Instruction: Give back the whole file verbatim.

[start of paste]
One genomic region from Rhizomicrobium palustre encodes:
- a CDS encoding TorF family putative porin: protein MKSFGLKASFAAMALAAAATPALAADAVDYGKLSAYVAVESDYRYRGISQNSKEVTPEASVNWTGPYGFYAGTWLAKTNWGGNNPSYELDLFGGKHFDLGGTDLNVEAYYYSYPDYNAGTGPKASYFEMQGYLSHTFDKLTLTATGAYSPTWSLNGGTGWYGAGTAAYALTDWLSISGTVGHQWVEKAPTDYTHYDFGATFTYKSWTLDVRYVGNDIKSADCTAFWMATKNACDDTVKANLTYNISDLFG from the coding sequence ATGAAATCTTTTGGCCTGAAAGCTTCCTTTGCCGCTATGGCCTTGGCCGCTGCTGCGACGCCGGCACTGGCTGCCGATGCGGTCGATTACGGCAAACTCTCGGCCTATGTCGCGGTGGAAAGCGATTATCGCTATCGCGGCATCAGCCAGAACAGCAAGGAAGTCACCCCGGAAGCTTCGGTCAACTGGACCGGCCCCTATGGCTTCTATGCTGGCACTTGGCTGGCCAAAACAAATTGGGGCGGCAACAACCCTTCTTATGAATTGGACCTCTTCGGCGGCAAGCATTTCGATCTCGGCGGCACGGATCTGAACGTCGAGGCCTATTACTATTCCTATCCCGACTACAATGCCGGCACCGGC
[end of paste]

One genomic region from Rhizomicrobium palustre encodes:
- a CDS encoding TorF family putative porin: protein MKSFGLKASFAAMALAAAATPALAADAVDYGKLSAYVAVESDYRYRGISQNSKEVTPEASVNWTGPYGFYAGTWLAKTNWGGNNPSYELDLFGGKHFDLGGTDLNVEAYYYSYPDYNAGTGPKASYFEMQGYLSHTFDKLTLTATGAYSPTWSLNGGTGWYGAGTAAYALTDWLSISGTVGHQWVEKAPTDYTHYDFGATFTYKSWTLDVRYVGNDIKSADCTAFWMATKNACDDTVKANLTYNISDLFG from the coding sequence ATGAAATCTTTTGGCCTGAAAGCTTCCTTTGCCGCTATGGCCTTGGCCGCTGCTGCGACGCCGGCACTGGCTGCCGATGCGGTCGATTACGGCAAACTCTCGGCCTATGTCGCGGTGGAAAGCGATTATCGCTATCGCGGCATCAGCCAGAACAGCAAGGAAGTCACCCCGGAAGCTTCGGTCAACTGGACCGGCCCCTATGGCTTCTATGCTGGCACTTGGCTGGCCAAAACAAATTGGGGCGGCAACAACCCTTCTTATGAATTGGACCTCTTCGGCGGCAAGCATTTCGATCTCGGCGGCACGGATCTGAACGTCGAGGCCTATTACTATTCCTATCCCGACTACAATGCCGGCACCGGC